15 Engineers Who Are Transforming the Auto Industry: Page 16 of 19

These 15 engineers are working on the auto industry’s most influential projects, from autonomy and electrification to safety and manufacturing.

Still, Ford’s engineers had an irresistible idea for a glitzy new breed of HUD (so advanced that they still haven’t spoken about it publicly), so they forged ahead. And because King had honed his systems engineering skills in the aerospace industry, he seemed the likely candidate to make it happen.

Making it happen, however, was no easy task. To start, King had to work with the body interior team to carve out the necessary space, finding new routing for ducts, wiring, and beams. Then his team had to bring in a new type of windshield, with tolerances tighter than anything they’d ever seen. After that, team members went back to the design studio to make sure the windshield could be shaped in the proper way to accommodate the HUD. Finally, they worked with Ford’s customer service division to ensure dealers would have proper training on the strange new display technology.

King’s contribution was to orchestrate the integration of the system into a vehicle platform that had previously been established with no thought to the addition of a HUD. And to do that, he had to unite team members behind a common, albeit difficult, goal. “Since we had never done it before, there was no plan, no process in place to help us shoehorn the HUD into the car,” King recalled. “All of it had to be created from scratch.”

Orchestration, however, is King’s specialty. A systems integration expert with an M.S. in mechanical engineering and an MBA from the University of Michigan-Ann Arbor, King had worked on pioneering technologies from the beginning of his career. He started out designing ballistic interceptor missiles, later coming to Ford to develop active safety systems. His previous experience in the aerospace industry, where HUDs are commonplace, added to his comfort with Ford’s effort, as did the fact that he had three family members who had worked for Ford.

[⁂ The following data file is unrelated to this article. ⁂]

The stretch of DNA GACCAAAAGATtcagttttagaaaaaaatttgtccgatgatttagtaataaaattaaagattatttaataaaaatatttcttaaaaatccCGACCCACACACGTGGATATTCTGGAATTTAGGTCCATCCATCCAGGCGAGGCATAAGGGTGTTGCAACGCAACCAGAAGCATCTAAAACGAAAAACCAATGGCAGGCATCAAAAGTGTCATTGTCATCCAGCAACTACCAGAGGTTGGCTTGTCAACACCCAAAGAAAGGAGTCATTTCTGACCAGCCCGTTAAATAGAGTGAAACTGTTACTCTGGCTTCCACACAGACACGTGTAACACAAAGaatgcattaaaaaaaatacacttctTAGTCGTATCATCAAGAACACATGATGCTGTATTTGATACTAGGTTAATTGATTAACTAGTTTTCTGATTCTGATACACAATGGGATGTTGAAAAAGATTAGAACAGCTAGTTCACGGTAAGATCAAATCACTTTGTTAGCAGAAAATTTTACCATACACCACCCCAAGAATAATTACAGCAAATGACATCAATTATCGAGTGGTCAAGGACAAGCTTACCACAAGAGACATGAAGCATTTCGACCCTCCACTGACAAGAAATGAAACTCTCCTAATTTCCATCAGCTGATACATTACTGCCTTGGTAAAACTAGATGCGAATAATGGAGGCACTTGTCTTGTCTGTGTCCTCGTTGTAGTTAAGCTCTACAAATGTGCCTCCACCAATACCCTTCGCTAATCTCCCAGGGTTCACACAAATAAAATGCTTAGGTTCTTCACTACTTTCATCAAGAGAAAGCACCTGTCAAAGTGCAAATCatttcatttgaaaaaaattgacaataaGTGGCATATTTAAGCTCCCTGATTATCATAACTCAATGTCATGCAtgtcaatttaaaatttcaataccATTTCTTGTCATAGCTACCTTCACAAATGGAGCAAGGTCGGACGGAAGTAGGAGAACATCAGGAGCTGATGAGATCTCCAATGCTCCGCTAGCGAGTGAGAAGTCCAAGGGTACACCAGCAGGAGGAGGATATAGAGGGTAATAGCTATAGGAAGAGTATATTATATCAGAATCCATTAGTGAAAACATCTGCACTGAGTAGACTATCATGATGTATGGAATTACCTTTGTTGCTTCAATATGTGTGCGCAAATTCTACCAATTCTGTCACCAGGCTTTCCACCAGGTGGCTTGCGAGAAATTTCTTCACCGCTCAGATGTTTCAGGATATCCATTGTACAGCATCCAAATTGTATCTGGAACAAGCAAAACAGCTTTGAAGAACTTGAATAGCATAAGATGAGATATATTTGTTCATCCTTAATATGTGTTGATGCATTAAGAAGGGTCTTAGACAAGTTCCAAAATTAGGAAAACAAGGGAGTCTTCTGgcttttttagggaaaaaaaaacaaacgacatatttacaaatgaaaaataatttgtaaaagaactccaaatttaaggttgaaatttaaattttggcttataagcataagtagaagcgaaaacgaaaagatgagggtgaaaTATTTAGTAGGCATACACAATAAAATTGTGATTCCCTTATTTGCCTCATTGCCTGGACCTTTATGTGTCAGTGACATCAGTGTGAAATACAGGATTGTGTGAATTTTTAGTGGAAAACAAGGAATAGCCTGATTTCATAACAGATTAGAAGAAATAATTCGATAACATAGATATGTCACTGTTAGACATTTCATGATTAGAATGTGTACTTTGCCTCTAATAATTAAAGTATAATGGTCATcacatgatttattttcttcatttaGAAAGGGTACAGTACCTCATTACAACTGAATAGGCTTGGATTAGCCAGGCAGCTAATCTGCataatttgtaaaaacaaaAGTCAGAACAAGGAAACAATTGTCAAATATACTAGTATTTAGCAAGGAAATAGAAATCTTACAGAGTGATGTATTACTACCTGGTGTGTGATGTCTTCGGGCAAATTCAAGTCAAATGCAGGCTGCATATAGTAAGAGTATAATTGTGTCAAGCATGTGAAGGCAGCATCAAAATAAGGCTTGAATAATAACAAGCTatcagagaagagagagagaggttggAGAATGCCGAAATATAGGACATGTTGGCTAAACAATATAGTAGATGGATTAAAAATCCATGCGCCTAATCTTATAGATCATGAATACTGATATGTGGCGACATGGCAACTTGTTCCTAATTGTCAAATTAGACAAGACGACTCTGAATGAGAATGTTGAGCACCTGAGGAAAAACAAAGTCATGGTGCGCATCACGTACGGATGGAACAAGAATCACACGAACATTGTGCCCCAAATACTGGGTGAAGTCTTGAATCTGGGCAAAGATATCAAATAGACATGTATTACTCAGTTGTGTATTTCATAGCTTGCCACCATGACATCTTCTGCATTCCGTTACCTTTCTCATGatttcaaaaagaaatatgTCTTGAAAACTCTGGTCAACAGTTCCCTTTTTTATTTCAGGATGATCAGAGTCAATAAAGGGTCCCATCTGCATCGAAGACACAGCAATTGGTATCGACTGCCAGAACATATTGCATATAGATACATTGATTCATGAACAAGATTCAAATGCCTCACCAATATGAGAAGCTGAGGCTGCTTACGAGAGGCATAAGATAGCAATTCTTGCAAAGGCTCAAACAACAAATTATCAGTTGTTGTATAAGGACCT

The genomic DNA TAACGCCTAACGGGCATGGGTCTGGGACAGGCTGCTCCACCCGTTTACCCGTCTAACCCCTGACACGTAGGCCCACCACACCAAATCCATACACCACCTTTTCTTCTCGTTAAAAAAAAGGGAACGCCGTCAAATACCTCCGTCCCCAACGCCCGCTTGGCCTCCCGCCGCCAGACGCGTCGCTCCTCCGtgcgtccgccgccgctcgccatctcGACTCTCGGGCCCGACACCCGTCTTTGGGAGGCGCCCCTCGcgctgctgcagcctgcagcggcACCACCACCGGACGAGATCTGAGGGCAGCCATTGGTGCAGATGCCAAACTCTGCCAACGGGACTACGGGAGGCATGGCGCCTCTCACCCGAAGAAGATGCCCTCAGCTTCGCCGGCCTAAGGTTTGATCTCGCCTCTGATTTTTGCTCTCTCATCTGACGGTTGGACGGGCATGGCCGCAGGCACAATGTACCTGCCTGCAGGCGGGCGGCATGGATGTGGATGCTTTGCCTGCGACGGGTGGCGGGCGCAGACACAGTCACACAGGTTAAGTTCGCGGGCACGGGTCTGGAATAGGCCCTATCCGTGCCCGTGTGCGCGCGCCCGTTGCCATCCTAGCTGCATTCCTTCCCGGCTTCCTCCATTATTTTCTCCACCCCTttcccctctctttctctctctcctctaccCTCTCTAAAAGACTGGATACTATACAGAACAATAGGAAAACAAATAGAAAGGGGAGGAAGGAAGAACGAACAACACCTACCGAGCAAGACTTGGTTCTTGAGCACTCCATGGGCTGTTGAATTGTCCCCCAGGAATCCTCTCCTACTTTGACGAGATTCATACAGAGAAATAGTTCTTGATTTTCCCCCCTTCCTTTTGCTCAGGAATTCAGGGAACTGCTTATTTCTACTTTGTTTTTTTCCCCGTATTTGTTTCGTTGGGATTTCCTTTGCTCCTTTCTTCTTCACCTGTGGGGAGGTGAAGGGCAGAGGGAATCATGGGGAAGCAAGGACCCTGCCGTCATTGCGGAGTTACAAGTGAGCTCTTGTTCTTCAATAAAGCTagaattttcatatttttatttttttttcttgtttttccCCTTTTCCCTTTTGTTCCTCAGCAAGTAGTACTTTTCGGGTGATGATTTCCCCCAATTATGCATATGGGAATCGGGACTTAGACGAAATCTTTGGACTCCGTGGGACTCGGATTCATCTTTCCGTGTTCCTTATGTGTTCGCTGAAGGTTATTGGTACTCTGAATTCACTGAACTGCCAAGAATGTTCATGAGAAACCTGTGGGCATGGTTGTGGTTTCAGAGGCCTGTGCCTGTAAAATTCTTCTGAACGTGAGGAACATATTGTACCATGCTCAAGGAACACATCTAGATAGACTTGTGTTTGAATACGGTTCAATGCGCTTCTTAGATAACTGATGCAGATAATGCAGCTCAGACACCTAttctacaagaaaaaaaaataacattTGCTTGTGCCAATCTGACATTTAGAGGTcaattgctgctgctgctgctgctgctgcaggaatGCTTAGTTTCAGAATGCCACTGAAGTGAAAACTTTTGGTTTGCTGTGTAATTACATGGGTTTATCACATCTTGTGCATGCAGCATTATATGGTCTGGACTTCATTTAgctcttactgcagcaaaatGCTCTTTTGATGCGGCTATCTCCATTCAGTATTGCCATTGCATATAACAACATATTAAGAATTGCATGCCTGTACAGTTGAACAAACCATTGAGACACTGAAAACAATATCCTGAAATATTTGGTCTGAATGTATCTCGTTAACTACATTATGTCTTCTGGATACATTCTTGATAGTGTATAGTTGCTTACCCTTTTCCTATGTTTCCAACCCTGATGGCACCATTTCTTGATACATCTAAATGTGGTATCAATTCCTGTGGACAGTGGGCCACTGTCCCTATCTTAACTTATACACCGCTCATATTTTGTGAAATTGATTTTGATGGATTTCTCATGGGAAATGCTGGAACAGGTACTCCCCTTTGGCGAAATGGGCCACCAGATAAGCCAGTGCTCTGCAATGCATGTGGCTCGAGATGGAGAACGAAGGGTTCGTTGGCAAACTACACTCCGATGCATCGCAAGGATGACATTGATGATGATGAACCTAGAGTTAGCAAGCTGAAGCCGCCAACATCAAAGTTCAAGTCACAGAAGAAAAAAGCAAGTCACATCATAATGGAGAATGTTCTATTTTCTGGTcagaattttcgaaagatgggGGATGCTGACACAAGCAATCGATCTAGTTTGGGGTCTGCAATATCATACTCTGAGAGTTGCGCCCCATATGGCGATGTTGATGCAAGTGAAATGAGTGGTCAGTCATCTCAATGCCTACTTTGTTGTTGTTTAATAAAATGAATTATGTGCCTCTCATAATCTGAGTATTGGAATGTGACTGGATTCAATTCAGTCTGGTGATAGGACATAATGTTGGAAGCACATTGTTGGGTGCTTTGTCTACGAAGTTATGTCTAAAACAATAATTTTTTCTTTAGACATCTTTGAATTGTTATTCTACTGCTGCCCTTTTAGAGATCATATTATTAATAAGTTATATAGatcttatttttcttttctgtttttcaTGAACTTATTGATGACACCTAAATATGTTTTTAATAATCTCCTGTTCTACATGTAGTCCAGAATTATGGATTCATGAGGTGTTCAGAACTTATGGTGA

King is confident that Ford’s HUD effort will be well received by consumers. Marketing tests have proven the HUD to be popular with potential vehicle buyers, especially millennials who’ve grown up with video games. “Ninety-nine percent of the drivers who use this HUD say they have to have one,” King told us. “It takes 15 minutes of driving and they get used to it. Then they say they can’t live without it.”

Ford is saying little about how the new technology will work, but they are acknowledging that it will be launched in its Lincoln brand later this year, and possibly propagate across Ford vehicle lines later.

King is optimistic, not only because of the consumer tests, but because he believes the technology offers common sense benefits. “In my vision, HUD is a key asset for enhancing the driving experience,” he told us. “It gives you the opportunity to keep your eyes on the road and your hands on the wheel.”

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Shaping the Future of Green Cars

Nissan engineer Taehee Han is leading the company’s effort to build a better EV battery. Like all automakers, Nissan Motor Co. wants to build a better electric car

Comments

As retired electrical engineer of major automotive company I must say I fully agree with this vision of the near future electrical traction energy source. Battery use will disappear in few decade of time.

too bad there aren't any historical introductions...my team designed and manufactured a hybrid city bus and put 26 on the road in 1998...a series hybrid, 336VDC battery plus CNG-motor-generator with dual motor PLC control; low-floor chassis(sort of copied by Martin Marietta!)four-wheel disc brakes w/ABS; four doors; LED lighting; LCDs and touch-screen driver station...

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